Many of you know I had cancer and it was a cat who diagnosed me.  That cat was Tigre.  He was amazing! I am sad to say we lost him right before Christmas. After a long battle with gastrointestinal disease, Tigs went into renal failure.  I miss him terribly.

Like so many wonderful pets, Tigre arrived in our home from the Arizona Humane Society.  Someone stabbed him and left him to die on the streets.  When Steve and I met him at the shelter, he put on a great show.  We would later come to know it was all genuine.  He was great friends with his fellow orange cat Kalani, but more than anything in the world – Tigre loved people.  With both animals and people, he had a wonderful and loving spirit.


Tigs alerted me to cancer by hissing at my abdomen followed by trying to cover it with a bed sheet.  He also, never left my side during the four months of chemo.  I was home every other week during that time and we were inseparable.  During those moments which were particularly bad, he somehow knew.  Tigre gently placed his paw on my face and purred.  He was the best therapy I could have had.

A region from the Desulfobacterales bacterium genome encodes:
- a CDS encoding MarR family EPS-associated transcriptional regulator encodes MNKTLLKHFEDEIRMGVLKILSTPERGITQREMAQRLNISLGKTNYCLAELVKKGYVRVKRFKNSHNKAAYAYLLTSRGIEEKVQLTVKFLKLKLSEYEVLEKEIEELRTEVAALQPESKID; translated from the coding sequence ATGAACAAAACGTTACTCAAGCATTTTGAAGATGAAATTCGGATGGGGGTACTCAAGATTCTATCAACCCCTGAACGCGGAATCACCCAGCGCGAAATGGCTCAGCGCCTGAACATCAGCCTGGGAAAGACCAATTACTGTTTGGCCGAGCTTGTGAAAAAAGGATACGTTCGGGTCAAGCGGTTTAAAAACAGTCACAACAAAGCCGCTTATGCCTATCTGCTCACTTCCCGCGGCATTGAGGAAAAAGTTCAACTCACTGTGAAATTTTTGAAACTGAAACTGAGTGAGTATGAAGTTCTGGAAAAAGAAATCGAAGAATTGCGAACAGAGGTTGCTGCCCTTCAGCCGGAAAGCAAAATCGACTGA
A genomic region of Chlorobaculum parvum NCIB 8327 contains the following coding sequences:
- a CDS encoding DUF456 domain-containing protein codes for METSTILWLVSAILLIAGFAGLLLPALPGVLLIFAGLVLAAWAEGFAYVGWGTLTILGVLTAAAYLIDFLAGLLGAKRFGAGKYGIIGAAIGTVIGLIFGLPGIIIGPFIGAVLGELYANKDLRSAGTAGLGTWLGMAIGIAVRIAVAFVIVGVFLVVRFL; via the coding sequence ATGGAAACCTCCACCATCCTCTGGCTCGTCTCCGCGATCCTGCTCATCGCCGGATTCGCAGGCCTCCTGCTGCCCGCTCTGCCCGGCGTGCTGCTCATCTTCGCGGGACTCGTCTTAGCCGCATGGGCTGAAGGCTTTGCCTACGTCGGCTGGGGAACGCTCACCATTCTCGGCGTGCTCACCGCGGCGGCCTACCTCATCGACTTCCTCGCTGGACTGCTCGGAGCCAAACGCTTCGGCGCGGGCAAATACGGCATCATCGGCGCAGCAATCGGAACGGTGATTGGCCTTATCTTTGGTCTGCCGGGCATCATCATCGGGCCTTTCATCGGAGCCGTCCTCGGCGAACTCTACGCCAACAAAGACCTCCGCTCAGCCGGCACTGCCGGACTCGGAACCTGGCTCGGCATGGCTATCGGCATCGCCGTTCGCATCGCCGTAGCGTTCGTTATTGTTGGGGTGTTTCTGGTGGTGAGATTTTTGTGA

Truth be told, Tigre was Steve’s cat.  If given a choice, Tigre always took Steve’s lap over mine. At night, he would lie on Steve’s chest purring loudly.  In the morning, he would sit on the bathroom counter watching Steve shave.

For me, a veterinarian, animals are so therapeutic.  Of course, they each have their own gifts and bring their distinct joy into our lives, but Tigre was very special.  I thank God for the gift of him in my life.  He was a cat who saved a life and changed lives.  I am certain there is a special place in heaven for Tigre.  Rest well my friend.  I look forward to embracing you again someday.

Tigs with his buddy, Kalani
Tigs with his buddy, Kalani



Published by kristennelsondvm

Dr. Kristen Nelson grew up on a farm in Watertown, Minn., where she developed a deep love for animals of all kinds. She received a Doctor of Veterinary Medicine degree from the University of Minnesota, College of Veterinary Medicine. Kris then completed a small-animal internship at the prestigious Animal Medical Center in New York City. In addition to writing and speaking, she cares for small and exotic animals in Scottsdale, Az. Dr. Nelson is widely quoted in the media. Her credits include Ladies’ Home Journal, USA TODAY, the Los Angeles Times and numerous radio and television interviews. Dr. Nelson has written two books, Coated With Fur: A Vet’s Life and Coated With Fur: A Blind Cat’s Love. Kris and her husband Steve share their home with rescued cats, birds and a dog.

One reply on “Tigre”

  1. Thanks for this lovely tribute.
    None of our rescue / semi-ferals picked up on a tumour that was diagnosed in me last year, but then they gravitate mostly to my husband who has become the main feeder since he retired!

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